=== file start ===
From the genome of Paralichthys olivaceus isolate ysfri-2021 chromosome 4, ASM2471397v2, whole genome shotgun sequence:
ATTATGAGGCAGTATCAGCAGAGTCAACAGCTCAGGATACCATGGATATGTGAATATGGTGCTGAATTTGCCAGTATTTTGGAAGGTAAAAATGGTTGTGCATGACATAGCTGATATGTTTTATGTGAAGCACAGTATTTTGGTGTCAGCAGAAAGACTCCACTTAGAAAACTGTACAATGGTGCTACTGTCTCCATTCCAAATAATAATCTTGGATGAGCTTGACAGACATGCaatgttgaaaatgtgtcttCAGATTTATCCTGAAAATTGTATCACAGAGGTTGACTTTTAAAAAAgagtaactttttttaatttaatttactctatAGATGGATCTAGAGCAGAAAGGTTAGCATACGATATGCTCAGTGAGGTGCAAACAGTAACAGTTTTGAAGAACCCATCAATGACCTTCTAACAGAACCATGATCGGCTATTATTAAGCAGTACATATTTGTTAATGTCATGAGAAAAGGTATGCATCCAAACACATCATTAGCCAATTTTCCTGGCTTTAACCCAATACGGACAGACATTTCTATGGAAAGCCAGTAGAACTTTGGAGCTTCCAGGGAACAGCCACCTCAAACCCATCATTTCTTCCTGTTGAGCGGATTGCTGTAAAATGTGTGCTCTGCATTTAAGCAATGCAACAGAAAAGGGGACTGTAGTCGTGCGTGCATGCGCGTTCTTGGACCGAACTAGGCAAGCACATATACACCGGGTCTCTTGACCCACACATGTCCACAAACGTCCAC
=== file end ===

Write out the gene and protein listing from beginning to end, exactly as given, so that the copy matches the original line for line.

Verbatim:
From the genome of Paralichthys olivaceus isolate ysfri-2021 chromosome 4, ASM2471397v2, whole genome shotgun sequence:
ATTATGAGGCAGTATCAGCAGAGTCAACAGCTCAGGATACCATGGATATGTGAATATGGTGCTGAATTTGCCAGTATTTTGGAAGGTAAAAATGGTTGTGCATGACATAGCTGATATGTTTTATGTGAAGCACAGTATTTTGGTGTCAGCAGAAAGACTCCACTTAGAAAACTGTACAATGGTGCTACTGTCTCCATTCCAAATAATAATCTTGGATGAGCTTGACAGACATGCaatgttgaaaatgtgtcttCAGATTTATCCTGAAAATTGTATCACAGAGGTTGACTTTTAAAAAAgagtaactttttttaatttaatttactctatAGATGGATCTAGAGCAGAAAGGTTAGCATACGATATGCTCAGTGAGGTGCAAACAGTAACAGTTTTGAAGAACCCATCAATGACCTTCTAACAGAACCATGATCGGCTATTATTAAGCAGTACATATTTGTTAATGTCATGAGAAAAGGTATGCATCCAAACACATCATTAGCCAATTTTCCTGGCTTTAACCCAATACGGACAGACATTTCTATGGAAAGCCAGTAGAACTTTGGAGCTTCCAGGGAACAGCCACCTCAAACCCATCATTTCTTCCTGTTGAGCGGATTGCTGTAAAATGTGTGCTCTGCATTTAAGCAATGCAACAGAAAAGGGGACTGTAGTCGTGCGTGCATGCGCGTTCTTGGACCGAACTAGGCAAGCACATATACACCGGGTCTCTTGACCCACACATGTCCACAAACGTCCAC